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BUSINESS
February 24, 2014 | By Jessica Guynn
SAN FRANCISCO -- Just days after agreeing to sell itself to Facebook in a $19-billion deal, WhatsApp made waves again Monday, this time announcing it plans to offer voice calls on its popular mobile messaging service. WhatsApp Chief Executive Jan Koum said the service would roll out on Android phones and iPhones this spring. WhatsApp plans to add voice calls for Blackberry, Microsoft and Nokia phones later, Koum said. "I think we have the best voice product out there. We use the least amount of bandwidth,” Koum said at the Mobile World Congress in Barcelona, Spain.
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BUSINESS
February 21, 2014 | By Jessica Guynn
SAN FRANCISCO -- Facebook is changing the visibility of accounts after people die, making it possible for Facebook pages to be preserved not only as digital legacies, but as public memorials as well. The move comes amid growing public concern over what happens to a person's digital presence after he or she dies. The giant social network said Friday that when people “memorialize” the profiles of family members and friends who have died, Facebook will no longer restrict the visibility of those profiles to friends only.
BUSINESS
February 21, 2014 | By Jessica Guynn
SAN FRANCISCO - The $19 billion that Facebook Inc. is paying for a smartphone app, one of the biggest tech deals of all time, made jaws drop even in Silicon Valley, where entrepreneurs tend to have an inflated sense of their own worth. "It's 19 Instagrams," observed serial start-up entrepreneur Adam Rifkin, referring to the $1 billion Facebook paid for the popular photo-sharing app in 2012. But analysts say the purchase of WhatsApp could pay off for Facebook as it takes on Google Inc. and other technology giants in the escalating arms race to be the next big thing in mobile.
BUSINESS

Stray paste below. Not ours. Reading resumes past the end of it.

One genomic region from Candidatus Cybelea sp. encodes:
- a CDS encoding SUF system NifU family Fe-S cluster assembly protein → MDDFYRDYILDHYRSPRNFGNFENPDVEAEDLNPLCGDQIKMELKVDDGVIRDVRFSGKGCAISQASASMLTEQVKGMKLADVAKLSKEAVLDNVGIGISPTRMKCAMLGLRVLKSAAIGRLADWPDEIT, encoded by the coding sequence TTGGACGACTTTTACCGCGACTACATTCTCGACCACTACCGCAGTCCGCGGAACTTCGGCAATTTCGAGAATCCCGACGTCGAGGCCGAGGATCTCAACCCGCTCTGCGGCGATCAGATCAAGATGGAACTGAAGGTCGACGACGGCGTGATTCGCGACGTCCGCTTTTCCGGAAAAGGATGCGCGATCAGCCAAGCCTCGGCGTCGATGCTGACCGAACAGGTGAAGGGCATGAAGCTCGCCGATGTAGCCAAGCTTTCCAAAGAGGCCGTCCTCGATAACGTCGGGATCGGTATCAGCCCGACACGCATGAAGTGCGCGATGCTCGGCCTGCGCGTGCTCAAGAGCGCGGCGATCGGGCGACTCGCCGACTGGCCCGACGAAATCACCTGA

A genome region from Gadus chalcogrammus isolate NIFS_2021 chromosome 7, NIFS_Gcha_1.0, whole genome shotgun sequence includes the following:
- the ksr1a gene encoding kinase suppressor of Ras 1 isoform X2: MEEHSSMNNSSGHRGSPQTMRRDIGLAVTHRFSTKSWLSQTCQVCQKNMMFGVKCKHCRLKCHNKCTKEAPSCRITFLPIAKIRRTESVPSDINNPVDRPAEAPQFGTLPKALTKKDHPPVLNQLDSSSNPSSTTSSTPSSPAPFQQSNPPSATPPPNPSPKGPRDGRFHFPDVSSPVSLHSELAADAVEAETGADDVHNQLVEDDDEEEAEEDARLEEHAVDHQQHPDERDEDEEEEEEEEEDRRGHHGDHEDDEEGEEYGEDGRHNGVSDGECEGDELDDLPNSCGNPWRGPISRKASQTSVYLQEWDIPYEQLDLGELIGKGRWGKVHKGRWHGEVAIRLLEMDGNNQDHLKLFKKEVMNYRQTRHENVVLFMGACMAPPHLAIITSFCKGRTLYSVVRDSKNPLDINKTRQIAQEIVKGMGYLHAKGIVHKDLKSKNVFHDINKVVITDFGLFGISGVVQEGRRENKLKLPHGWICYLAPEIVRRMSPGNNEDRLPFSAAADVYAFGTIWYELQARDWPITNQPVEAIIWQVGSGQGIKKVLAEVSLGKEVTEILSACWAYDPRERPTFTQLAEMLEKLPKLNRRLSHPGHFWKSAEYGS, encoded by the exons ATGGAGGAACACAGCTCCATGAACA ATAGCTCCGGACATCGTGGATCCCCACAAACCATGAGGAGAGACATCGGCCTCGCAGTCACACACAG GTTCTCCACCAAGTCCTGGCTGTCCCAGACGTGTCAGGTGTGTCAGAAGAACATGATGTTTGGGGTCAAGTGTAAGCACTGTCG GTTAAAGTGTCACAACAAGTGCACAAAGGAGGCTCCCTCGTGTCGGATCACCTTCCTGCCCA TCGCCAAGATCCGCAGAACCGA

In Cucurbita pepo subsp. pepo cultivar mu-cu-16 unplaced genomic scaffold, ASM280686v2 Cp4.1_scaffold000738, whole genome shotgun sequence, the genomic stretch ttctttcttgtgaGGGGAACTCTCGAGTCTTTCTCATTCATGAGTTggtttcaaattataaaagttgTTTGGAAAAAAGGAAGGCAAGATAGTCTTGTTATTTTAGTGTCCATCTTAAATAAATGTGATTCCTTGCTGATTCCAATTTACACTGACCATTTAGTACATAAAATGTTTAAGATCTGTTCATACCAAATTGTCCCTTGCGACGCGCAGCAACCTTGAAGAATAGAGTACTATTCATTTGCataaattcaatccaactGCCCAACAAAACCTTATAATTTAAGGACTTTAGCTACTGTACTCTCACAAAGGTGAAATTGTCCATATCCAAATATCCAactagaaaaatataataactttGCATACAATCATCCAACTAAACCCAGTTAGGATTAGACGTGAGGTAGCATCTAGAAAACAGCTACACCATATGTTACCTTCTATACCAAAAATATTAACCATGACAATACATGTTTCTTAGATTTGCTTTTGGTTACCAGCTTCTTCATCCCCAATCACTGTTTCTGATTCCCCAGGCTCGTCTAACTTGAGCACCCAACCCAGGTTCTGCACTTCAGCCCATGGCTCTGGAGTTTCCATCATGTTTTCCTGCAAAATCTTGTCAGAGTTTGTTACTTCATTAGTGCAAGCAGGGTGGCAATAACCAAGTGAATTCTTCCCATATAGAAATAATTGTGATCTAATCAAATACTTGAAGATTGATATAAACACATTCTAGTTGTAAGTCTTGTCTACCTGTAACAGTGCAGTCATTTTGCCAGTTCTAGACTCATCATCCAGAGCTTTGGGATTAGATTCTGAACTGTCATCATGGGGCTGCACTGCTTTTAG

February 20, 2014 | By Salvador Rodriguez
The big news in the world of tech is Facebook's $19-billion acquisition of WhatsApp. But Facebook wasn't the only tech giant to aggressively pursue the popular messaging service: Google also made a hefty bid. Google offered to pay as much as $10 billion for WhatsApp, according to Fortune , which cited two unnamed sources for its report. Obviously Facebook ultimately offered more money, but according to Fortune, WhatsApp chose Facebook because the social network also offered a seat on its board of directors to Jan Koum, WhatsApp's founder and CEO. PHOTOS: 10 ways to use the sharing economy Google's offer did not include that kind of promise.
BUSINESS
February 20, 2014 | By Jessica Guynn
SAN FRANCISCO -- Wall Street doesn't like Facebook's $19-billion deal to buy mobile messaging company WhatsApp. Shares slid about 2% to $66.68 in early trading Thursday, erasing a few billion dollars in market value. “The $19-billion price tag is an unfathomable price based on any near-term multiple,” said Macquarie Securities analyst Ben Schachter. As for the longer term? “We won't know for some time if the price paid actually looks more reasonable,” he said. The reaction from Wall Street echoes Facebook's $1-billion acquisition of photo-sharing service Instagram.